“Watch out, it’s getting dark!”† Difficult to reconcile public lighting, ecological ambitions and safety. However, this is the challenge that a computer engineer from Normandy set himself by creating the “I light up my street” application. This innovative device allows cities to turn off public lighting at night, while residents have access to a tool to illuminate their streets on their way home.
“I heard a lot about cities wanting to turn off the lights at night for budget and light pollution reasons. But some residents were against it, mainly for safety reasons”explains Olivier Bozzetto, computer engineer and creator of the application on Sustainable information†
Thanks to boxes installed in electricity meters, the public lighting can be controlled from your smartphone. “To activate the light where you are, just press the “lamp” button that changes color, we can read on the site. The lighting remains active for a community-defined time (e.g. 15 minutes). Thanks to geolocation, the crossed areas are automatically switched on or off as you move.”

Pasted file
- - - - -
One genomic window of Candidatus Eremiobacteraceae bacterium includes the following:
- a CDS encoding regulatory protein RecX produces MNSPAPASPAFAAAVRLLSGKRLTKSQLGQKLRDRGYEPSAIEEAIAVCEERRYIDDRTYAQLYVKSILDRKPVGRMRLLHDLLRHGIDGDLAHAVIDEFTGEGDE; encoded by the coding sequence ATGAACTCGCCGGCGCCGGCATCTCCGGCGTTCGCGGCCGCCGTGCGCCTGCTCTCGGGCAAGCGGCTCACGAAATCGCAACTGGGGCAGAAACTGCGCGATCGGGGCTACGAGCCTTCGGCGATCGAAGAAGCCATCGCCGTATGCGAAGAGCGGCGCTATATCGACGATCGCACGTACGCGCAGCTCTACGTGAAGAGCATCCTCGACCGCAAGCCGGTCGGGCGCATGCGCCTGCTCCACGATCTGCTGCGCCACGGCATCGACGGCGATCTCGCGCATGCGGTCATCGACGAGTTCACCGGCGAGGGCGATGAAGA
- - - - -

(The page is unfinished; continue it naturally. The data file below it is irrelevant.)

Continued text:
The solution created in 2016 is now used in a handful of cities, but this year the creator hopes to spread its use to around thirty cities, including Tour in Indre-et-Loire.
It must be said that the system has something to seduce. Because arranging public lighting not only means a reduction in the city’s electricity bill, but also allows the fauna and flora to find a rhythm in harmony with nature. Far from the harmful effects of light pollution.
According to ADEME, public lighting at night does indeed have a major impact on biodiversity. It disturbs insects such as moths, but also certain birds and changes the flowering period of plants. “Some municipalities have told me that after installing the device, animals such as owls or bats seem to reappear,” says the founder of I light up my street†
As for the wallet, if the installation has costs – 1,200 euros for three boxes, plus that of the subscription, 120 euros per year – the device remains economically very advantageous. Indeed, Franck Guéguéniat, the mayor of the village of Epron (Calvados) who decided to install the tool in his town in early 2022, made his calculations: “according to the recommendations of the SDEC (Syndicat d’énergie du Calvados) we can save between 6,000 and 10,000 euros in electricity annually”.
Economical and ecological, this innovative solution seems to have it all… You still have to have a battery on your phone when you get home!